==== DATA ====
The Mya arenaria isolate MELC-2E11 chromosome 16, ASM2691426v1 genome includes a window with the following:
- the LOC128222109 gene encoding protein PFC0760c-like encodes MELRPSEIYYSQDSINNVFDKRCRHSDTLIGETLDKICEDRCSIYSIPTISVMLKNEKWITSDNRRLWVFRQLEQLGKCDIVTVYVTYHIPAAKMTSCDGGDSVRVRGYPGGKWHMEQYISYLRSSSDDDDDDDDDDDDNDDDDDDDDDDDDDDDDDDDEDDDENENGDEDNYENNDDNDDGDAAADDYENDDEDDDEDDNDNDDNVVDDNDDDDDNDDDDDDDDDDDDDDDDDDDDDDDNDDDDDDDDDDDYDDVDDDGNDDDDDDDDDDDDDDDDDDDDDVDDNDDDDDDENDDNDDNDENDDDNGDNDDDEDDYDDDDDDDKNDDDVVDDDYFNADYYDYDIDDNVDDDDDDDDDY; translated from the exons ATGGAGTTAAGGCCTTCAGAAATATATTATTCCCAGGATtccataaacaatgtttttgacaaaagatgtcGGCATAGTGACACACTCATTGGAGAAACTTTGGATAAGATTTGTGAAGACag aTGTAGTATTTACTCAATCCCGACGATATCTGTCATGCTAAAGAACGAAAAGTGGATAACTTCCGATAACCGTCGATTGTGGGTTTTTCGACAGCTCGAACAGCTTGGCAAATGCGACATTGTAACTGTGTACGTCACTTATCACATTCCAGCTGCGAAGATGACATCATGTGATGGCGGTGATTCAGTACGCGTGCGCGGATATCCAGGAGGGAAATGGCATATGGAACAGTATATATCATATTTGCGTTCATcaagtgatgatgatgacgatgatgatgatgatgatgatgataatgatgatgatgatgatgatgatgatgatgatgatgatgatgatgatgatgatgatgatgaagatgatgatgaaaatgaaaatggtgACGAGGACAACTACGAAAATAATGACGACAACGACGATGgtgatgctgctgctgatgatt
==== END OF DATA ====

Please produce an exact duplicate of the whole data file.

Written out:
The Mya arenaria isolate MELC-2E11 chromosome 16, ASM2691426v1 genome includes a window with the following:
- the LOC128222109 gene encoding protein PFC0760c-like encodes MELRPSEIYYSQDSINNVFDKRCRHSDTLIGETLDKICEDRCSIYSIPTISVMLKNEKWITSDNRRLWVFRQLEQLGKCDIVTVYVTYHIPAAKMTSCDGGDSVRVRGYPGGKWHMEQYISYLRSSSDDDDDDDDDDDDNDDDDDDDDDDDDDDDDDDDEDDDENENGDEDNYENNDDNDDGDAAADDYENDDEDDDEDDNDNDDNVVDDNDDDDDNDDDDDDDDDDDDDDDDDDDDDDDNDDDDDDDDDDDYDDVDDDGNDDDDDDDDDDDDDDDDDDDDDVDDNDDDDDDENDDNDDNDENDDDNGDNDDDEDDYDDDDDDDKNDDDVVDDDYFNADYYDYDIDDNVDDDDDDDDDY; translated from the exons ATGGAGTTAAGGCCTTCAGAAATATATTATTCCCAGGATtccataaacaatgtttttgacaaaagatgtcGGCATAGTGACACACTCATTGGAGAAACTTTGGATAAGATTTGTGAAGACag aTGTAGTATTTACTCAATCCCGACGATATCTGTCATGCTAAAGAACGAAAAGTGGATAACTTCCGATAACCGTCGATTGTGGGTTTTTCGACAGCTCGAACAGCTTGGCAAATGCGACATTGTAACTGTGTACGTCACTTATCACATTCCAGCTGCGAAGATGACATCATGTGATGGCGGTGATTCAGTACGCGTGCGCGGATATCCAGGAGGGAAATGGCATATGGAACAGTATATATCATATTTGCGTTCATcaagtgatgatgatgacgatgatgatgatgatgatgatgataatgatgatgatgatgatgatgatgatgatgatgatgatgatgatgatgatgatgatgatgaagatgatgatgaaaatgaaaatggtgACGAGGACAACTACGAAAATAATGACGACAACGACGATGgtgatgctgctgctgatgatt